The faithful of the Ethiopian Orthodox Church have rallied throughout the land to celebrate the annual festival of Maskal.
The faithful of the Ethiopian Orthodox Church have rallied throughout the land to celebrate the annual festival of Maskal. In the Capital, Addis Ababa, some eight-thousand Christians gathered in Revolution Square on Monday (26 September) to watch the traditional rites that mark the finding of the true cross.
SYNOPSIS: Although the Maskal Festival draws priests and worshippers into the streets throughout Ethiopia, it's in Addis Ababa that the most spectacular celebration occurs. In Revolution Square a huge bonfire is built attended by robed priests. They're led by the church Patriarch, His Holiness Abuna Tekle Haimanot, who carries the huge gold cross used in his benediction of the faithful.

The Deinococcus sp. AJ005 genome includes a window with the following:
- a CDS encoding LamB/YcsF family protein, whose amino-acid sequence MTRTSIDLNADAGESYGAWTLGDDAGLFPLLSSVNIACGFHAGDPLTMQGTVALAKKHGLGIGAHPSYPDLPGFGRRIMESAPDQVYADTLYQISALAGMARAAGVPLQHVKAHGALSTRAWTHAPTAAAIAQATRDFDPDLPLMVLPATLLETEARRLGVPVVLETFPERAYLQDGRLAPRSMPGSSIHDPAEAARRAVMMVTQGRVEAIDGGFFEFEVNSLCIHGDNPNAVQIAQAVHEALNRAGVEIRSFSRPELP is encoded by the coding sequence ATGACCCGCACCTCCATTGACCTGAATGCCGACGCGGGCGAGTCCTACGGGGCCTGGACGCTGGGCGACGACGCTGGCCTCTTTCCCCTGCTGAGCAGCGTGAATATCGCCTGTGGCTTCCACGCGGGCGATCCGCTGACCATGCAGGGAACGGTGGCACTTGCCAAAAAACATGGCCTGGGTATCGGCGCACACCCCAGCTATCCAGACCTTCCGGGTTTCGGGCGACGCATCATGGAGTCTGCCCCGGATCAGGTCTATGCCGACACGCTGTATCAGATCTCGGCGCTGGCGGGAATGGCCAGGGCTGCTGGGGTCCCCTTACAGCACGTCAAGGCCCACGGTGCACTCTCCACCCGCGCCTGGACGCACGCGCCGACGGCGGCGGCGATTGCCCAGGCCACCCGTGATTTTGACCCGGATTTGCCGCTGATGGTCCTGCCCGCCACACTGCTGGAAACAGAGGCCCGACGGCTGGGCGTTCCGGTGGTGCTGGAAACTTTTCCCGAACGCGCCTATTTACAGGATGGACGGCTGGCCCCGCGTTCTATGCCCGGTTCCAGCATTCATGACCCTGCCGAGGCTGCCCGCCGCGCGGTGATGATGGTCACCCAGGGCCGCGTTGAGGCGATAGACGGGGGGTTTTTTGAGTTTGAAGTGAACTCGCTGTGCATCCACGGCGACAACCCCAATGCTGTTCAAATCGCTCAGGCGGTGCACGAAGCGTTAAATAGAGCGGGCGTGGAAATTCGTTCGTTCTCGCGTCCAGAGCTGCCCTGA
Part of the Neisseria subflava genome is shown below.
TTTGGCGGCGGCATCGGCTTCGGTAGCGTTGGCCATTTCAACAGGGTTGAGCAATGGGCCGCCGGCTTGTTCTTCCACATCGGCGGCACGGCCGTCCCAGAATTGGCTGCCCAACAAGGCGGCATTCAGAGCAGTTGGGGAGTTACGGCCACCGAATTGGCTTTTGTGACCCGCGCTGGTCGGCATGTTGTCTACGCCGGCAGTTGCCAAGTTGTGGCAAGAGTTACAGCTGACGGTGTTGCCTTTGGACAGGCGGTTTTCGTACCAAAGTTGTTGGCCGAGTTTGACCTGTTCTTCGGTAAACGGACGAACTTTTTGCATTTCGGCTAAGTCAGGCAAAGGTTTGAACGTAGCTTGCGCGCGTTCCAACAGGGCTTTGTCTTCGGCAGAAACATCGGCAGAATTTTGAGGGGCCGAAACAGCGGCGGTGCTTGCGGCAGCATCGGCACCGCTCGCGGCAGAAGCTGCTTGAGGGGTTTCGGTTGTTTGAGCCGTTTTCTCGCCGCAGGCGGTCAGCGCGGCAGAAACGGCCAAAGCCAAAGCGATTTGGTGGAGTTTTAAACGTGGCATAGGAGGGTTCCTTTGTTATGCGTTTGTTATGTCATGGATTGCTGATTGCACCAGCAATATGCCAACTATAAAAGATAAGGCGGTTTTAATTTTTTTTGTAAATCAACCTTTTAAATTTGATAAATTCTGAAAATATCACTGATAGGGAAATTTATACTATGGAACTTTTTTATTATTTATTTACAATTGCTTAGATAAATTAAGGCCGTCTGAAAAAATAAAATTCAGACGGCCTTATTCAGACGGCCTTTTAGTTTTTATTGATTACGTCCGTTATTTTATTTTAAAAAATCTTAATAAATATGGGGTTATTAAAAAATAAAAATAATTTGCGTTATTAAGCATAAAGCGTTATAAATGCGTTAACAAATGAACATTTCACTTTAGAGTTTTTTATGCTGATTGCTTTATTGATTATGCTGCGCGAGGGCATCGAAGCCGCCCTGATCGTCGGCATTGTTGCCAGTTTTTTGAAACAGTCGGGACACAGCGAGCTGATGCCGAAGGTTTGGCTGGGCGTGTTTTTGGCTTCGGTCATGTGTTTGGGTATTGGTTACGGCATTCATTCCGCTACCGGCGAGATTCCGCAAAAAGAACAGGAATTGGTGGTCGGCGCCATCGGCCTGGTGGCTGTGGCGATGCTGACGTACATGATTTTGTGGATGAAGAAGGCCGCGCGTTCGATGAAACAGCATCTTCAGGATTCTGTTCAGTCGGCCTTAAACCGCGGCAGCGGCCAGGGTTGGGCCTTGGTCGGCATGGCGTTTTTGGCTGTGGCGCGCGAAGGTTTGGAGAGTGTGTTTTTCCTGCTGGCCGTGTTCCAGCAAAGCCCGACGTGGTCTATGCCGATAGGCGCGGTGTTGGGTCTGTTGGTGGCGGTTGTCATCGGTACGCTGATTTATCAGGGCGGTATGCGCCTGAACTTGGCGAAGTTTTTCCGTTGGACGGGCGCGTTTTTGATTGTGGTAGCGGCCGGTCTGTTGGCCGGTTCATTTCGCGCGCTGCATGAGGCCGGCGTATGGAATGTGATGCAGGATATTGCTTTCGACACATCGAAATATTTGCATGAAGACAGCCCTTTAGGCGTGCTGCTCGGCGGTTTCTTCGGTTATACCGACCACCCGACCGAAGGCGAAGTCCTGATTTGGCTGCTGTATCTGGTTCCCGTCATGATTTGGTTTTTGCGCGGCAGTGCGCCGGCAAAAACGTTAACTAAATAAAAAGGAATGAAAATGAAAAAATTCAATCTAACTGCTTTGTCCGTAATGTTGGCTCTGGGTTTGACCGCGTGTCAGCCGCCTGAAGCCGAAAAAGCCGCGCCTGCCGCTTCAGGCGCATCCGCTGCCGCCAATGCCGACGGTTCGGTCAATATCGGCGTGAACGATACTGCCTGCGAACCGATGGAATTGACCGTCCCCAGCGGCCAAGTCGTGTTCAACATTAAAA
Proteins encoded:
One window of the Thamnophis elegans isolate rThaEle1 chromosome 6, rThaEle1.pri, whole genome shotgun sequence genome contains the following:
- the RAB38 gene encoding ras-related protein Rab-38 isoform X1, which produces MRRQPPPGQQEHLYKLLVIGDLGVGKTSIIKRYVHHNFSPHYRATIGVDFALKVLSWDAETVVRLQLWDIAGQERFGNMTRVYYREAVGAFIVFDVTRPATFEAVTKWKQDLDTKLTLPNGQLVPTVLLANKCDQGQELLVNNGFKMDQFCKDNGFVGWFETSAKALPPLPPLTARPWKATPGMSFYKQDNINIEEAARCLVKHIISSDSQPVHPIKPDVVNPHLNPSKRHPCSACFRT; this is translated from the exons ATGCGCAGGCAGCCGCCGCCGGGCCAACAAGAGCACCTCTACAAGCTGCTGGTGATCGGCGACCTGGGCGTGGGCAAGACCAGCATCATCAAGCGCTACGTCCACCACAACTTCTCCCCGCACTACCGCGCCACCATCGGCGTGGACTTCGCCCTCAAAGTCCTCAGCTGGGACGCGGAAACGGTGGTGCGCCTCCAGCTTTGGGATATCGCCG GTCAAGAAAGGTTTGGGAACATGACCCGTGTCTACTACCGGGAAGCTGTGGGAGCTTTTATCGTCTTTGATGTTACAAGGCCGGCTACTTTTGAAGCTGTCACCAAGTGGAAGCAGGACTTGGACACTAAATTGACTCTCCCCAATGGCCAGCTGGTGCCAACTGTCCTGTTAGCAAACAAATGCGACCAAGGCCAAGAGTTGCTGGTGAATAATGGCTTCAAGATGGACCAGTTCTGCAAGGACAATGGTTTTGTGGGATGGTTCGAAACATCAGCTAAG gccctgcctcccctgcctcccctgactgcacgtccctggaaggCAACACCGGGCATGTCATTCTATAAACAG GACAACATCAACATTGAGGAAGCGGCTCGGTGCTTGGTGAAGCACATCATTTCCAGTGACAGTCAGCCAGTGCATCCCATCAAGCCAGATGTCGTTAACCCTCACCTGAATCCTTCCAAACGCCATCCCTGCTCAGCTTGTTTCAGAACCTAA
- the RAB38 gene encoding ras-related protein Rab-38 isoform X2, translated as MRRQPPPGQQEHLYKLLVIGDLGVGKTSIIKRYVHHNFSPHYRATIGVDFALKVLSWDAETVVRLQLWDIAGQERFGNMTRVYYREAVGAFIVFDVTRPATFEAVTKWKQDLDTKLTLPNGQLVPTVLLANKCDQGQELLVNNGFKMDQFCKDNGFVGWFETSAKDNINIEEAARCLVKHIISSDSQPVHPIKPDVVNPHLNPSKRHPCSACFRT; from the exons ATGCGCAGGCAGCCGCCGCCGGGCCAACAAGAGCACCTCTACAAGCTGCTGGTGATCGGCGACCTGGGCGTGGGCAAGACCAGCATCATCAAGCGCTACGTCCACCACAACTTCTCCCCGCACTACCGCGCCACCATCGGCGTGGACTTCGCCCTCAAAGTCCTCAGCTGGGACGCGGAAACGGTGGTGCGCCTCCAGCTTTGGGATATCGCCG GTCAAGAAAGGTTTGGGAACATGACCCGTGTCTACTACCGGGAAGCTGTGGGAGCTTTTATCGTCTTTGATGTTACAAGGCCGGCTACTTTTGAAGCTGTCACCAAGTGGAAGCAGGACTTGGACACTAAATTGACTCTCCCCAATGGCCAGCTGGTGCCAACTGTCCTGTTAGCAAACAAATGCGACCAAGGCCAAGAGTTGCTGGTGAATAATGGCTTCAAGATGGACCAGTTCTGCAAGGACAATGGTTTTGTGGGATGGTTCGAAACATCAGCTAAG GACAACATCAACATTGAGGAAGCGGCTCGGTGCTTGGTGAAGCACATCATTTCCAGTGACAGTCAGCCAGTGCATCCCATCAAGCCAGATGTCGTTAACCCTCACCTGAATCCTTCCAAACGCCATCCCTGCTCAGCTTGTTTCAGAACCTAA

The cross and fire have a significance in the ceremony that can be traced to the fourth century. It is said that Queen Helena, Mother of Emperor Constantine I, travelled to Jerusalem in search of the Holy Sepulchre. She used wooden torches to light her way and according to church belief, the smoke from these torches descended to touch the spot where the true cross had been buried.
Apart from its religious significance, the Festival of Maskal also has meaning in terms of the coming of spring. But for the church, Maskal commemorates the finding of the cross on which Christ died, and the fire provides a climax for the festivities.
The Ethiopian Patriarch told the crowd that God would save them from Somali aggression. The festival took place amid secessionist wars in the north and south east of the country and Ethiopia's military rulers are said to be facing increasing internal opposition. Unconfirmed reports say demoralised soldiers beaten back by Somali forces in the Ogaden Desert have been calling for an end to military rule.